Permission-based marketing is the cornerstone of great email campaigns. We all get far too much spam cluttering up our inbox; no one wants more, even from a business or organization they support! It’s possible to inadvertently spam your email subscribers, not just by adding them to a list without their permission, but also by misusing Mailchimp Groups and Lists.
- Can be used to segment your mailing list by demographics, preferences, your relationship with the customer, email frequency, and so on
- Are a segment of an already set up mailing list instead of a completely separate list of subscribers
- Can be hidden or visible, and therefore used to segment your list by internal groups (e.g. “Signed up via a contest”) or public groups (e.g. “Please send me the weekly newsletter”). Or, use a combination of both
- Visible groups can be modified by the customer as preferences (e.g. “Please send me the weekly newsletter” and “Please send me the daily digest” can be choices the customer selects at any time to opt in and out of various options.)
- A single mailing list subscriber can belong to many groups
- A mailing list campaign can be sent to multiple segments or groups at once
- Are a self-contained list of subscribers with no relationship to other lists
- The list name is visible on sign up forms and the Mailchimp welcome/unsubscribe emails (you can’t have a “hidden” list!)
- Subscribers can only unsubscribe or re-subscribe from individual lists. If the subscriber is on multiple lists, they’re only opting out of one at a time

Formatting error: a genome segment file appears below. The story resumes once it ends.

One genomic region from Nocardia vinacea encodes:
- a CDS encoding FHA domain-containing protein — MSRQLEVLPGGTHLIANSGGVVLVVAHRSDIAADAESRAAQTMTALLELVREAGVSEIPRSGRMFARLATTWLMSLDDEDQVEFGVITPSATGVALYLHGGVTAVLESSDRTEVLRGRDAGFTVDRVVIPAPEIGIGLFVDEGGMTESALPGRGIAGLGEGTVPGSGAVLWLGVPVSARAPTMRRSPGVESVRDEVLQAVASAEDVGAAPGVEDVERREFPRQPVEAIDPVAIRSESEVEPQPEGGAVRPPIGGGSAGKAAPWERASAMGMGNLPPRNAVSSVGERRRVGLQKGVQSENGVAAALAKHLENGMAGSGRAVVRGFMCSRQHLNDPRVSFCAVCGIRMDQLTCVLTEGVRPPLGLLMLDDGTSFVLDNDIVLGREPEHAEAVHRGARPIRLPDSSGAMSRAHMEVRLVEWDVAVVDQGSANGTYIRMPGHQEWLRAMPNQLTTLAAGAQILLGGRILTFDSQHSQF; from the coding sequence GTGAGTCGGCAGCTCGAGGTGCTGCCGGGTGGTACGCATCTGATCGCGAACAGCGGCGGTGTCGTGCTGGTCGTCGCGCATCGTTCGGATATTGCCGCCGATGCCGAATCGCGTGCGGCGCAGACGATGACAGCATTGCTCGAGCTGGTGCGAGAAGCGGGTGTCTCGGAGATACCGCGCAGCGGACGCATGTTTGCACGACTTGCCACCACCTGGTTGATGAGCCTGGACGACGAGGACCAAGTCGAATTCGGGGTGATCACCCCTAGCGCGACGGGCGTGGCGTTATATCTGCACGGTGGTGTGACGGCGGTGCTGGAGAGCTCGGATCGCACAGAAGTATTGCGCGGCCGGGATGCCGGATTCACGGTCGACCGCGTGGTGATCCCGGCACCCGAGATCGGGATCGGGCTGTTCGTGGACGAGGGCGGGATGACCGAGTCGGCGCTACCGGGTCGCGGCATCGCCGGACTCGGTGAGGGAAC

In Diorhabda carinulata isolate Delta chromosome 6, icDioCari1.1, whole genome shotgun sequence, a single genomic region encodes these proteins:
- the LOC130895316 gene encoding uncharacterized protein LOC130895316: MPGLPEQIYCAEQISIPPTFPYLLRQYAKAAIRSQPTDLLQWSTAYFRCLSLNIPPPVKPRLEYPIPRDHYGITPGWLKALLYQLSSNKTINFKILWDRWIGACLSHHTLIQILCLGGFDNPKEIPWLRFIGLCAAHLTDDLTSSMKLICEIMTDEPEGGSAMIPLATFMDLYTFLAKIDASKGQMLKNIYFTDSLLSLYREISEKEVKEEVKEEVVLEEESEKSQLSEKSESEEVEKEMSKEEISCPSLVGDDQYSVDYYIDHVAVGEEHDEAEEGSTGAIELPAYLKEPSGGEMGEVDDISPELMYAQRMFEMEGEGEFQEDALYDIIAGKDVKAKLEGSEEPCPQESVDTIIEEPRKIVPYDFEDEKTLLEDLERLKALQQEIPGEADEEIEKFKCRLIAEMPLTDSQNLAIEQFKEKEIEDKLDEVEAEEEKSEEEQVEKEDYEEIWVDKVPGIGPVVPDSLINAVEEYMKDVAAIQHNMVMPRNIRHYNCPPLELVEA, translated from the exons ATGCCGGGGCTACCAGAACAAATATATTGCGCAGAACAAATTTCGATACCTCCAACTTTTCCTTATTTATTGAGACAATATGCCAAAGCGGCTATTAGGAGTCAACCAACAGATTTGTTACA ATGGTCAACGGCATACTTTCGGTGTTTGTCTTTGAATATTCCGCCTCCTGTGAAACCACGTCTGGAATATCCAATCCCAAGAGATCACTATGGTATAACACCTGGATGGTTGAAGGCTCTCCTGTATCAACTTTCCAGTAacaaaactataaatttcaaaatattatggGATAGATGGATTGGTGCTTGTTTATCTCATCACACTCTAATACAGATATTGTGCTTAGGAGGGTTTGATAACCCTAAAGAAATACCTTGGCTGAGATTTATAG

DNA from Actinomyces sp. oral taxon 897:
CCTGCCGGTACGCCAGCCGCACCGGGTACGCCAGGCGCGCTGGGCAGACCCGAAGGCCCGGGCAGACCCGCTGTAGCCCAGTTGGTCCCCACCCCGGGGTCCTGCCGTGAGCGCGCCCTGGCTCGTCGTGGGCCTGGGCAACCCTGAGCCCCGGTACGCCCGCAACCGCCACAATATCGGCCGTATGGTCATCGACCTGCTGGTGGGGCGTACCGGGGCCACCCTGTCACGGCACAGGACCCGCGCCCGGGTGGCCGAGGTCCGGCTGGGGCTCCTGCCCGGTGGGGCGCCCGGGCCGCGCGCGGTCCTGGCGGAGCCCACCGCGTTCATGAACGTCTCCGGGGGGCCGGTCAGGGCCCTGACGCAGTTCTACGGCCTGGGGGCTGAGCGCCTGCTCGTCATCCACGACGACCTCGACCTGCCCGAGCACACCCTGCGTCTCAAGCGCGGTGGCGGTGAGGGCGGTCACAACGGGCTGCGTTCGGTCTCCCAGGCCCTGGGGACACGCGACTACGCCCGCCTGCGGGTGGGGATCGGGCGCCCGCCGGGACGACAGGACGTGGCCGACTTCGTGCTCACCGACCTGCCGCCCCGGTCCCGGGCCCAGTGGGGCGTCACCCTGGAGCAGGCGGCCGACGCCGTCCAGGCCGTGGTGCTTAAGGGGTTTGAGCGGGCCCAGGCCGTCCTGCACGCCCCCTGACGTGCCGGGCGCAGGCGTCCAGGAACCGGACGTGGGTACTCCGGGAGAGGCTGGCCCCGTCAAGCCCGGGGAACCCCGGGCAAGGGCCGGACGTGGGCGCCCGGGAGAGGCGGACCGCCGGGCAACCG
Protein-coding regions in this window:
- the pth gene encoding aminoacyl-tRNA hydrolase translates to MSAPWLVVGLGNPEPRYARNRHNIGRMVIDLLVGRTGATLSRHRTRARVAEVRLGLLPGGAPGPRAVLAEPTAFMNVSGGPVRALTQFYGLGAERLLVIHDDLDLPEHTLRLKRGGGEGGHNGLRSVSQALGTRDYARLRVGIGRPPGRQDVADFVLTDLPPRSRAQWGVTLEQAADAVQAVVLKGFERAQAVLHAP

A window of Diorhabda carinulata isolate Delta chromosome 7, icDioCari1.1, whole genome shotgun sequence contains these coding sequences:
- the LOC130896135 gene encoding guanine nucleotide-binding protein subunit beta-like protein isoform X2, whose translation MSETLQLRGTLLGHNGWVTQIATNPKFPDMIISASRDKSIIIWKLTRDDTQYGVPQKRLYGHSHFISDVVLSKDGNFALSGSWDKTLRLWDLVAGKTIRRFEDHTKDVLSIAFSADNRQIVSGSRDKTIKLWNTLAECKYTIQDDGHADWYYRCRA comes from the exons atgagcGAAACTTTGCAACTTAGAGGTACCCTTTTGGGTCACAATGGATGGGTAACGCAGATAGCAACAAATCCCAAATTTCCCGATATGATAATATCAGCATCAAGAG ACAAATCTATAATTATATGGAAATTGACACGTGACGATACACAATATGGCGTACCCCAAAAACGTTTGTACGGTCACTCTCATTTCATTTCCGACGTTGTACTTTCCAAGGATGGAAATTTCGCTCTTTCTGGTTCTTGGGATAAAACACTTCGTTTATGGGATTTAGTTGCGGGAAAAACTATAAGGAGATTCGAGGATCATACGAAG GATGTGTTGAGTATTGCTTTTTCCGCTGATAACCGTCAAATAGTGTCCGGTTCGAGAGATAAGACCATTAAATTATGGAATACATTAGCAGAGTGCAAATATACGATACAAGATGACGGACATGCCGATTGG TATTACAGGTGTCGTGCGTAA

- A mailing list campaign can only be sent to one list at a time
An ideal MailChimp setup might look like this:
A single mailing list with group segments for:
- subscribers from Western Canada, Eastern Canada, and Maritimes (hidden fields)
- subscribers from in-store signups (careful with these! New Canadian legislation requires you to prove they opted in… verbal acknowledgement is no longer enough), contests, or the website (hidden fields)
- opt-in groups for “sales announcements”, “monthly newsletter”, and “new products” (visible, selected by the subscriber)
When would you have multiple mailing lists?
If you truly offer very separate experiences (perhaps you own multiple companies? Or offer both a consumer product and a branch offering services?) you may want to consider multiple mailing lists. You may want a separate mailing list for internal testing purposes (but you can also send the campaign along to any email address early in the testing process, which is far more efficient!) Generally speaking, though, you should let groups do your segmenting for you. After all, it’s what they’re for.